New Jersey emmision test snafu : LUSENET : Grassroots Information Coordination Center (GICC) : One Thread

Task force to probe testing, E-ZPass chaos Wednesday, February 9, 2000

By BRUNO TEDESCHI Trenton Bureau

If you were to believe the transportation agencies' news releases, 2000 would have been the year New Jersey motorists zipped through tollbooths with the help of an electronic payment tag, and spent less than half an hour waiting in line every two years for a high-tech emissions test.

Of course, things haven't turned out that way so far. And the state Senate on Tuesday formed a special committee, headed by a Passaic County Republican, to find out why contractors hired for almost $1 billion did not do what they promised.

Senate President Donald T. DiFrancesco created a seven-member task force to investigate the awarding of contracts to Parsons Infrastructure and Technology Group and MFS Network Technologies.

Parsons was awarded a $488 million contract to design, build, and operate the Division of Motor Vehicles inspection stations. MFS was awarded a $500 million contract to install E-ZPass on the Garden State Parkway and the New Jersey Turnpike.

Neither company has delivered a working system on time.

Since the new test debuted Dec. 13, many motorists have been forced to wait in long lines while inspectors dealt with computer software glitches, equipment that doesn't work in cold weather, and an emissions test that takes longer than the old test.

MFS promised the state that E-ZPass would be up and running by January on both toll roads, but the company fell behind schedule and now expects the project to be completed by the summer.

"I think what we're trying to do is find out whatever we can about what happened in order to determine how the bids process can be changed," said Sen. Norman Robertson, R-Clifton, who will head the task force.

"It can't be a witch hunt and it can't be a whitewash," Robertson said. "It has to be a sober, frank, thorough investigation of what happened so that we can see what it teaches us for the future."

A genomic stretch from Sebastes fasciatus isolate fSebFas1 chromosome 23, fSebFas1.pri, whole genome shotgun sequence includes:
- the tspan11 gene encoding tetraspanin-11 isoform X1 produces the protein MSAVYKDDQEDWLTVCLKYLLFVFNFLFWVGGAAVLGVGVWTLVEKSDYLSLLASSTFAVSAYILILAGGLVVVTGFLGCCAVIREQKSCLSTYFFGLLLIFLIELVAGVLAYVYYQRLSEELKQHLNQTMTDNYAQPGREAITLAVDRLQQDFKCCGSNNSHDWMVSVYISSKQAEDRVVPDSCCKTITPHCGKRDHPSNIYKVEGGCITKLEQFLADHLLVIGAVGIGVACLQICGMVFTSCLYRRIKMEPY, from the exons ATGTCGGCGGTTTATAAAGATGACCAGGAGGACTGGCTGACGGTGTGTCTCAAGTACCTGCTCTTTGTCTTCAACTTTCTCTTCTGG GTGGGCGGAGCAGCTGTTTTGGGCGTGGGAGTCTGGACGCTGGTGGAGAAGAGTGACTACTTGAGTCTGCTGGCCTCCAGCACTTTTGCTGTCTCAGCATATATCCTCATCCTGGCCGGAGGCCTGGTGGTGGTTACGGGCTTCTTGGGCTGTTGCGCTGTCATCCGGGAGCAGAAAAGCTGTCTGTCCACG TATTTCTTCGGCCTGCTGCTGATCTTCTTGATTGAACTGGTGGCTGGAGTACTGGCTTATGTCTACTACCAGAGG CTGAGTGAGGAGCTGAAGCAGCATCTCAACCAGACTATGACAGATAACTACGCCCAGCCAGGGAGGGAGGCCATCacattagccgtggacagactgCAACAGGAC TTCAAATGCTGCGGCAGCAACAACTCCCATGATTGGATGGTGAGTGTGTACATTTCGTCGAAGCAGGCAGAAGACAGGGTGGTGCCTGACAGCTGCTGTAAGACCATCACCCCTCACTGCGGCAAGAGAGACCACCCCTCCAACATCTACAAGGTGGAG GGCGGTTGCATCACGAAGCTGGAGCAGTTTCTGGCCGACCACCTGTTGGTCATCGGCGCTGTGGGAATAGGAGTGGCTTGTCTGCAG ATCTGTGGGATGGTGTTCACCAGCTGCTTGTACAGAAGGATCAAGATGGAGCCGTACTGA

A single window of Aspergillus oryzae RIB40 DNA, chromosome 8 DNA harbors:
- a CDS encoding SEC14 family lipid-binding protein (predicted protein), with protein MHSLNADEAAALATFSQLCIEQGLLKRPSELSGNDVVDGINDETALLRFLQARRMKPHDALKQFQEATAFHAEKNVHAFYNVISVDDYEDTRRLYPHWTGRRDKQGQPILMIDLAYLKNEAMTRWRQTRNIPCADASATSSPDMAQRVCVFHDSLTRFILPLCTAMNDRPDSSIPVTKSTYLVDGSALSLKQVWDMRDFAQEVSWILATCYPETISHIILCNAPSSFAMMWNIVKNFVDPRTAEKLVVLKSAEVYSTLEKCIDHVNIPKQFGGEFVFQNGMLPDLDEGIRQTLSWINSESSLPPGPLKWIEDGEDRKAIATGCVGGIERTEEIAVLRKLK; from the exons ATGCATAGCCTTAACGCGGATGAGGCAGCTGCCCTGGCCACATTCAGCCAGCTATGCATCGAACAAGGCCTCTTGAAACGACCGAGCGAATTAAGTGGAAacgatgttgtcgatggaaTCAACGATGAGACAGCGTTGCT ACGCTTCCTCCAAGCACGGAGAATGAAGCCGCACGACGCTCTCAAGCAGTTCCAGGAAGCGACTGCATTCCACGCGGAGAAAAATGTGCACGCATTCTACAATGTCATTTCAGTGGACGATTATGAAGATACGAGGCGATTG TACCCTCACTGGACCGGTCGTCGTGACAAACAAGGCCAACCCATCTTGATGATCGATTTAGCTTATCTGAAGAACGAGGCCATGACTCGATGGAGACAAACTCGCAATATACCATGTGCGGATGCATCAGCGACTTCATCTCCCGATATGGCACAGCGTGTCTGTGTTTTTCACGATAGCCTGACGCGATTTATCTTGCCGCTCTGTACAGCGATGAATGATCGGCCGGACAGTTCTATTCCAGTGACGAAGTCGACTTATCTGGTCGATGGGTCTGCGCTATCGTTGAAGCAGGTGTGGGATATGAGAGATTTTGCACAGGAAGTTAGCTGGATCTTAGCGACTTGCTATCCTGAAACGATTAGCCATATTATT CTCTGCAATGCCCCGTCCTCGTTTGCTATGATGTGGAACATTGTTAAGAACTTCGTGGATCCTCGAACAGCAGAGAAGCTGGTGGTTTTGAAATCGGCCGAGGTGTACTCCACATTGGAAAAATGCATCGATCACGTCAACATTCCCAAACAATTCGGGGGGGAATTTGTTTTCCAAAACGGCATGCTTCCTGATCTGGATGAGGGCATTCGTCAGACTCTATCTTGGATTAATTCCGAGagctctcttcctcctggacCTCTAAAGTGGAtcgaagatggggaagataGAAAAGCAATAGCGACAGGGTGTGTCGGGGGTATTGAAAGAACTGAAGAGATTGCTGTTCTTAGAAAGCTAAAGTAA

In his letter to Robertson, DiFrancesco outlined some areas that he wanted the task force to investigate, including the process used by the Whitman administration to design the contract, and the efforts made to seek potential bidders. DiFrancesco also asked the committee to explore how the bidders were qualified, how the proposals were evaluated, and the process for monitoring the contracts.

DiFrancesco also named Sens. Martha W. Bark, R-Burlington County, and Peter A. Inverso, R-Mercer County, and former state Treasurer Michael Horn, who will be one of two representatives of the public. Senate Minority Leader Richard J. Codey of Essex County will have the opportunity to name two Democrats, and another member of the public will also be chosen.

Robertson said the task force will hold its meetings in public, but he did not have a time for the first hearing.

Codey criticized the Republican leadership for failing to give the task force subpoena power, saying too much time will pass before relevant information about the DMV contract in particular will be made available.

"We need timely information and we shouldn't have to beg," Codey said in a statement. "We seek the authority to compel both testimony and the release of documents relevant to this debacle. Subpoena power also requires witnesses to swear they will tell the whole truth and nothing but the truth."

DiFrancesco said in his letter that he would ask the Senate to give the task force subpoena power if at any time during the investigation it hits a stone wall.

DiFrancesco made it clear that the task force was not conducting a criminal investigation that is "better left to other investigatory bodies."

In addition to the Senate investigation, the State Commission of Investigation and a three-person panel headed by the attorney general are conducting separate probes of different aspects of the inspection fiasco.

Attorney General John Farmer said Tuesday that his review will focus on why memos written by a subcontractor to the state warning of problems with the new inspection system were never brought to Whitman's attention.

Farmer has thus far selected only one of the other two members of his panel, but said the groundwork of the investigation has begun. The names of both members will be announced at a later date, he said.

-- Martin Thompson (, February 09, 2000

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